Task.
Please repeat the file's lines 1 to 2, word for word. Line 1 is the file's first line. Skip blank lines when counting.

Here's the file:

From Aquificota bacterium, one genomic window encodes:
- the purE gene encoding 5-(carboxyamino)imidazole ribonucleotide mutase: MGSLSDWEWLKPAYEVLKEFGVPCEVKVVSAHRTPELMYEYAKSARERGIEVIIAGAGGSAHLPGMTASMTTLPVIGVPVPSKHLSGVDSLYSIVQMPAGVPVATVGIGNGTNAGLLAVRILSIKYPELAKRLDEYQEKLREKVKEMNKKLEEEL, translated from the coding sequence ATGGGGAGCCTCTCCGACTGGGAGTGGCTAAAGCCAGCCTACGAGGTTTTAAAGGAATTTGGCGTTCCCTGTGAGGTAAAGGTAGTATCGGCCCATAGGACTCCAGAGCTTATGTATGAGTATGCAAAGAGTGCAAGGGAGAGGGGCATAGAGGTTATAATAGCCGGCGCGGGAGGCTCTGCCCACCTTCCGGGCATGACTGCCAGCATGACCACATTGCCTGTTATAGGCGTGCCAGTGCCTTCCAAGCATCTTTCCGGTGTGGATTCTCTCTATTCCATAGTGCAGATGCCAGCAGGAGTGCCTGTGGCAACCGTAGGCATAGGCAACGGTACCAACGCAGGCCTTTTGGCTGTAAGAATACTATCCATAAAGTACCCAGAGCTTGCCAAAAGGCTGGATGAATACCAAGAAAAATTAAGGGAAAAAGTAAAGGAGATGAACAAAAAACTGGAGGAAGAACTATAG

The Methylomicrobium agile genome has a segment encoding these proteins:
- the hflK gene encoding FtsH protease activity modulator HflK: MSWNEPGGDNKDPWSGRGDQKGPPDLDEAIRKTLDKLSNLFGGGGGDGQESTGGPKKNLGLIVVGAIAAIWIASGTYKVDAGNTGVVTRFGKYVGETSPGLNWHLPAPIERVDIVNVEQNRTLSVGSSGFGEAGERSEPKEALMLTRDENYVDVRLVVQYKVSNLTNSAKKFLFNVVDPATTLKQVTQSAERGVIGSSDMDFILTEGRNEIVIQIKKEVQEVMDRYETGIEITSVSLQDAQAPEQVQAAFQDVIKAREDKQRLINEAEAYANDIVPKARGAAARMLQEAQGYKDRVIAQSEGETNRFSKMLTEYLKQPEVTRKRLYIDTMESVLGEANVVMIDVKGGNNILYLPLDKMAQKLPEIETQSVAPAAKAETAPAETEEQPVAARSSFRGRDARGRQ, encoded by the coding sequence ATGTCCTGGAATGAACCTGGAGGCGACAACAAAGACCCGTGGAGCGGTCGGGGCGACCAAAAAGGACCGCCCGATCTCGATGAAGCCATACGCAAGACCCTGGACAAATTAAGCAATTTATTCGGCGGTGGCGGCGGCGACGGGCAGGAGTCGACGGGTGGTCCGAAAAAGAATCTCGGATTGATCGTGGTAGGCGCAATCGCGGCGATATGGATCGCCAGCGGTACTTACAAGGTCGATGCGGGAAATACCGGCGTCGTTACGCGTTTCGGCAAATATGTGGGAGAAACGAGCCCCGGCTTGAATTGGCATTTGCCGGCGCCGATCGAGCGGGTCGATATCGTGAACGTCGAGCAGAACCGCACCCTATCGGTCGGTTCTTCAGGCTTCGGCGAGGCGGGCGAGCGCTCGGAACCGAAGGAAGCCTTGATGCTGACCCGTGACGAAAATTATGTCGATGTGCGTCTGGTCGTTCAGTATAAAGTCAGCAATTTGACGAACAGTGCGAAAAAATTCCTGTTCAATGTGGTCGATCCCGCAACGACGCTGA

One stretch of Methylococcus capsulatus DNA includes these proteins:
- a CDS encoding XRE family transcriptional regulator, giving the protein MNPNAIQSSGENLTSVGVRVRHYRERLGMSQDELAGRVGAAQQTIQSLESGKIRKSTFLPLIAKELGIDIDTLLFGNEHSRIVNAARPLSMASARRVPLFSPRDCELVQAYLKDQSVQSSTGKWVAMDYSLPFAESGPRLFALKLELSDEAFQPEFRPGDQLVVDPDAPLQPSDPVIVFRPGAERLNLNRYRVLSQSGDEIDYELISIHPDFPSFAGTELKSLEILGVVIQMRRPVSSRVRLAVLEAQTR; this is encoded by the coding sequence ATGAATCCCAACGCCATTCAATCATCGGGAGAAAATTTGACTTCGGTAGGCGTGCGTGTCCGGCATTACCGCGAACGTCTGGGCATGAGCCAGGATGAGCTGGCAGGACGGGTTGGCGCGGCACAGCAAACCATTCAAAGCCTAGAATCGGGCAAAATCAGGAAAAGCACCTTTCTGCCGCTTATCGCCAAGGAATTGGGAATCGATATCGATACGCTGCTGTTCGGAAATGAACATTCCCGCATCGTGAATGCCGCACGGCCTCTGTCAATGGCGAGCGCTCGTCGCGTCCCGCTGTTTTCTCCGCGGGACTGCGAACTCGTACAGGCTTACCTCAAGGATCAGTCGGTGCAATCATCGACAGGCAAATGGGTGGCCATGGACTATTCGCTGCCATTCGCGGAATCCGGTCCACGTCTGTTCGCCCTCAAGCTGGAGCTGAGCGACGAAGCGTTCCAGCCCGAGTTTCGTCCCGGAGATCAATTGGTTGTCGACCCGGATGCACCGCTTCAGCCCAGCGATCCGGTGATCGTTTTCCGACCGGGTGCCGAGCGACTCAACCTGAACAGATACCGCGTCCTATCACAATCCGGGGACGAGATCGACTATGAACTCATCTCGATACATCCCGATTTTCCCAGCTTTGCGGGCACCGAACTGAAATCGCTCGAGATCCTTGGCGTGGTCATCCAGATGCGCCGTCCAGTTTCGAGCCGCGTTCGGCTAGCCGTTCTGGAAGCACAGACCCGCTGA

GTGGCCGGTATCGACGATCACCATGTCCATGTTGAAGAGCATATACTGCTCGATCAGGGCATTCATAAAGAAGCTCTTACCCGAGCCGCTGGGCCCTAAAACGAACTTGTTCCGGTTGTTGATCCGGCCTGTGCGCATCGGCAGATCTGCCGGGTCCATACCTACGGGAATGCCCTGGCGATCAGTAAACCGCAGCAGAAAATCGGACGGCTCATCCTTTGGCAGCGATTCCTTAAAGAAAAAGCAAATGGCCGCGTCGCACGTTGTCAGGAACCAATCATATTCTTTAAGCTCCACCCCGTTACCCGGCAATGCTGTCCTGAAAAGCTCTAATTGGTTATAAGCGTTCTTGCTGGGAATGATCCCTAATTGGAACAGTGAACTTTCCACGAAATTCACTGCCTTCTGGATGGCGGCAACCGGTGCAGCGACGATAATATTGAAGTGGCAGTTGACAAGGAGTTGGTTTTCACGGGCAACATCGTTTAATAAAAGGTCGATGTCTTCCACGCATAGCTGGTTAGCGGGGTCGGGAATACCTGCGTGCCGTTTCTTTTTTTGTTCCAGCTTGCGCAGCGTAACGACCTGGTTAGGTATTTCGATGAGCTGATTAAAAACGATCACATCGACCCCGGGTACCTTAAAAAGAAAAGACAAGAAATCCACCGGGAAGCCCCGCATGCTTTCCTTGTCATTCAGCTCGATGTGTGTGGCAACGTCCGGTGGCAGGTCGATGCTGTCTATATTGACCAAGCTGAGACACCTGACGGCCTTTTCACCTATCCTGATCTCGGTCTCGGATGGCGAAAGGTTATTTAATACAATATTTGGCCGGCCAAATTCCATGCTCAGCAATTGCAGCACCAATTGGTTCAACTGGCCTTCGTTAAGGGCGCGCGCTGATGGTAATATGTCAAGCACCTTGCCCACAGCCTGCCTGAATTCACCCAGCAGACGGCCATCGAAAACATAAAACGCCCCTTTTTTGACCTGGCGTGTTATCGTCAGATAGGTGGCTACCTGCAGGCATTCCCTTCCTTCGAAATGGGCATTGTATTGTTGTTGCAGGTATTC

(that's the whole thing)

From Aquificota bacterium, one genomic window encodes:
- the purE gene encoding 5-(carboxyamino)imidazole ribonucleotide mutase: MGSLSDWEWLKPAYEVLKEFGVPCEVKVVSAHRTPELMYEYAKSARERGIEVIIAGAGGSAHLPGMTASMTTLPVIGVPVPSKHLSGVDSLYSIVQMPAGVPVATVGIGNGTNAGLLAVRILSIKYPELAKRLDEYQEKLREKVKEMNKKLEEEL, translated from the coding sequence ATGGGGAGCCTCTCCGACTGGGAGTGGCTAAAGCCAGCCTACGAGGTTTTAAAGGAATTTGGCGTTCCCTGTGAGGTAAAGGTAGTATCGGCCCATAGGACTCCAGAGCTTATGTATGAGTATGCAAAGAGTGCAAGGGAGAGGGGCATAGAGGTTATAATAGCCGGCGCGGGAGGCTCTGCCCACCTTCCGGGCATGACTGCCAGCATGACCACATTGCCTGTTATAGGCGTGCCAGTGCCTTCCAAGCATCTTTCCGGTGTGGATTCTCTCTATTCCATAGTGCAGATGCCAGCAGGAGTGCCTGTGGCAACCGTAGGCATAGGCAACGGTACCAACGCAGGCCTTTTGGCTGTAAGAATACTATCCATAAAGTACCCAGAGCTTGCCAAAAGGCTGGATGAATACCAAGAAAAATTAAGGGAAAAAGTAAAGGAGATGAACAAAAAACTGGAGGAAGAACTATAG